Constraining EKS pod IAM roles using CloudFormation

How to create EKS compatible IAM roles for a namespace and pod service account using a simple CloudFormation template

Posted by Harry Lascelles on March 17, 2020

The use case

In my previous post I looked at how to configure an OIDC provider for an existing EKS cluster using a single CloudFormation template.

The next step is to use the OIDC URL output of the template to configure IAM roles so that pods are able to assume them. Importantly, those roles should be restricted so they can only be assumed by pods in the intended namespace, and only by the named service account. There are guides available showing how to do this using eksctl, the AWS console or the aws-cli, but what if we aren't using CDK and wanted to keep our code as config, declarative, and entirely in YAML/JSON?

The problem is in the AssumeRolePolicyDocument section. We need to supply a Condition where the key needs to be templated with the name of the cluster. CloudFormation doesn't permit templating keys natively. Fortunately, there is a workaround.

This post will allow you to configure your EKS clusters and create pod IAM roles, all without leaving CloudFormation. It also demonstrates how to create roles that are bound to a set namespace and service account.

The repository for the example resources can be found here:

Rock and role

The trick is to know that the AssumeRolePolicyDocument value in a template is specified as json. As such, we can perform a !Sub on any value we pass to it, as long as the result is a valid json string. This allows us to template the "key" part of the Condition.

The value part of the Condition applies the Principal of Least Privilege. It states that the pod must be in the namespace test-namespace, and must have the service account named test-service-account.

If a pod attempts to assume this role from another namespace or with any other service account, it will fail.

Here is how to apply the desired constraints to an IAM role using CloudFormation:

    Type: String
    Description: Name for EKS Cluster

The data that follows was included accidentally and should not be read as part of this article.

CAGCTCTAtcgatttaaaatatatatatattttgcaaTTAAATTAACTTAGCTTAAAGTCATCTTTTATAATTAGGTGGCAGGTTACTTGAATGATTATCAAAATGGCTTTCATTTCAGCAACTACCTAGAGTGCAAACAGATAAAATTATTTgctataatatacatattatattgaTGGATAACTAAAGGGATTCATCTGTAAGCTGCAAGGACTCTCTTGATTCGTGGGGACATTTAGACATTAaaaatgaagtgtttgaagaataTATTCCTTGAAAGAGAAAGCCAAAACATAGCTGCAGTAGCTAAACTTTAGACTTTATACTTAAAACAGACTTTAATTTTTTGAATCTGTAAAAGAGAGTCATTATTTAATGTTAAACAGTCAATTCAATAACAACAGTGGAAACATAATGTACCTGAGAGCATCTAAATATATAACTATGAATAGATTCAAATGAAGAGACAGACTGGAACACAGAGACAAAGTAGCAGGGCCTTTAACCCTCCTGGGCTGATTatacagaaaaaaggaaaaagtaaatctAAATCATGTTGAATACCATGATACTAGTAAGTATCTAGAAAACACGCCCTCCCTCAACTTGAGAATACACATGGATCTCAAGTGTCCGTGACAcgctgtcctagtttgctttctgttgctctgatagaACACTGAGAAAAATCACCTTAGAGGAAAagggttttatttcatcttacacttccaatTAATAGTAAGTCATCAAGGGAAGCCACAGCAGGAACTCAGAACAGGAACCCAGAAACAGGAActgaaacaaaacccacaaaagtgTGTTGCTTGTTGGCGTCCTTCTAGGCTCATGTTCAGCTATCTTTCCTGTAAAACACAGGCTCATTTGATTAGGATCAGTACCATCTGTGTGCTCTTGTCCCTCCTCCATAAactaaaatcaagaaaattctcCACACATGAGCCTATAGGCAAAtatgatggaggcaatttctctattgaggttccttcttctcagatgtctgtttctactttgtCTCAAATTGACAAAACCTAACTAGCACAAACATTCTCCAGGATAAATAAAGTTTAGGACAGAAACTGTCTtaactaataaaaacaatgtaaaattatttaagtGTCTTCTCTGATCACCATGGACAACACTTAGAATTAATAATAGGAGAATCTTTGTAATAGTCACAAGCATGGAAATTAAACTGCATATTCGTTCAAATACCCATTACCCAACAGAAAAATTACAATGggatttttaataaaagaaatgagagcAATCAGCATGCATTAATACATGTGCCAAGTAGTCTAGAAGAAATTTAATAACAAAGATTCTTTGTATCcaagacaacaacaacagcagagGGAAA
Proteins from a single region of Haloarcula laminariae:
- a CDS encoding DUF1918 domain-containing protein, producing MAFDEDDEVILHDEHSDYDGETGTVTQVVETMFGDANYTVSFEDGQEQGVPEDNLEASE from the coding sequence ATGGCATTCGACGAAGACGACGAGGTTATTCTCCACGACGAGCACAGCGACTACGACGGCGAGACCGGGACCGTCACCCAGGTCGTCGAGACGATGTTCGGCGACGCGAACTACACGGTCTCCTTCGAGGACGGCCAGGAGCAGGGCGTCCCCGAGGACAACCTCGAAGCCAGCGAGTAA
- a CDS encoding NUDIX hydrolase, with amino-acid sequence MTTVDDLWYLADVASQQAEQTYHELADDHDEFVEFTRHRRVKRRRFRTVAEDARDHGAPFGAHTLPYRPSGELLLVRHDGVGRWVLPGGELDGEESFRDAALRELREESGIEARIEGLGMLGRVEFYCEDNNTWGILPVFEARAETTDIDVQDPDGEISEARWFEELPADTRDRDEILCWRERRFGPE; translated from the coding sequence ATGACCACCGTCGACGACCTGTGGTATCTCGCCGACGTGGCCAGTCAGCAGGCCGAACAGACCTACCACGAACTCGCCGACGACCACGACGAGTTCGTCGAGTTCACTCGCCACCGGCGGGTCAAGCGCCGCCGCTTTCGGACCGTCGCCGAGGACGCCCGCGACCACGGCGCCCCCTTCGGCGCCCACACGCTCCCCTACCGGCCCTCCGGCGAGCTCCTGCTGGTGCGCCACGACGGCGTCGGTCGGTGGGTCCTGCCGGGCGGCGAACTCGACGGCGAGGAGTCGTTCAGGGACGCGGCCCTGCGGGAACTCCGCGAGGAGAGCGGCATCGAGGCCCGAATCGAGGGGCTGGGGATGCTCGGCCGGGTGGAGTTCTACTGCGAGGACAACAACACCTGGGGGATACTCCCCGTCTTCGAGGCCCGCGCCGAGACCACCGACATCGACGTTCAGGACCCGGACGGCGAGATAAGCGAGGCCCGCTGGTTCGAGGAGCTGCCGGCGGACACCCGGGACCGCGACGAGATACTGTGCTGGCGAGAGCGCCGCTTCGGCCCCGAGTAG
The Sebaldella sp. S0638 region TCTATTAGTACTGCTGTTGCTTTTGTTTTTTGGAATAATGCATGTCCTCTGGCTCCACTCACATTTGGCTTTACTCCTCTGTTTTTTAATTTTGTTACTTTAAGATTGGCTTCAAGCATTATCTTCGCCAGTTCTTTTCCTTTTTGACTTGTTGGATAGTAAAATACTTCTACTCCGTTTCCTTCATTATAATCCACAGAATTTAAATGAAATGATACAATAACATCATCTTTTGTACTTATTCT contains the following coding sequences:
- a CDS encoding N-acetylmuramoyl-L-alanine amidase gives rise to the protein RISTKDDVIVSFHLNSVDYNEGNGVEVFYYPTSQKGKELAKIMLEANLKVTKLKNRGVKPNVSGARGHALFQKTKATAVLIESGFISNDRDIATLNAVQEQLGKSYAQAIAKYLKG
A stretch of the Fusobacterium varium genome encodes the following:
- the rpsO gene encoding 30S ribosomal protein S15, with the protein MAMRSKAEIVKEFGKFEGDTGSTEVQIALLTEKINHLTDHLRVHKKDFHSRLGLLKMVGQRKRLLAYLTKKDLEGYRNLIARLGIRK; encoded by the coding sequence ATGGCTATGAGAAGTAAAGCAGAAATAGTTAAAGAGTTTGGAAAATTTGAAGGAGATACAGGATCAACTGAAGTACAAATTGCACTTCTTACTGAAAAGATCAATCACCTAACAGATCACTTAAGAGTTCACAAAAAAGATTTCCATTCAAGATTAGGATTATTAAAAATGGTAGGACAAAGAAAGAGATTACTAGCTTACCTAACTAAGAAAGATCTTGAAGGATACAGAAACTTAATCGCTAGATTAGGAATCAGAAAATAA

Type: String
    Description: The OpenID Connect URL without protocol (the "https://" prefix)

    Type: AWS::IAM::Role
      RoleName: !Sub "${EKSClusterName}-pod-role"
      # This `AssumeRolePolicyDocument` section states that this business 
      # logic role is permitted to be assumed by pods through the 
      # OpenID Connect provider.
      # We have to drop into a JSON string here as we want to apply 
      # a Condition to restrict the role to pods in the namespace "test-namespace" 
      # and with the service account name "test-service-account". There is no
      # other way to template a StringEquals key in CloudFormation YAML.
      # Use "*" in place of "test-service-account" for all service accounts in 
      # one namespace. It is possible to use "*" in place of 
      # "test-namespace:test-service-account" to permit all pods in a cluster 
      # to assume the role, but don't do this unless the permission is harmless
      # or genuinely needed globally.
      AssumeRolePolicyDocument: !Sub |
          "Version": "2012-10-17",
          "Statement": [
              "Effect": "Allow",
              "Principal": {
                "Federated": "arn:aws:iam::${AWS::AccountId}:oidc-provider/${ClusterOIDCURL}"
              "Action": "sts:AssumeRoleWithWebIdentity",
              "Condition": {
                "StringEquals": {
                  "${ClusterOIDCURL}:sub": "system:serviceaccount:test-namespace:test-service-account"
      - PolicyName: example-access-policy
          # These statements are the example business logic permissions required by this pod
          - Effect: Allow
            - sns:GetTopicAttributes
            Resource: "*"
      Path: "/"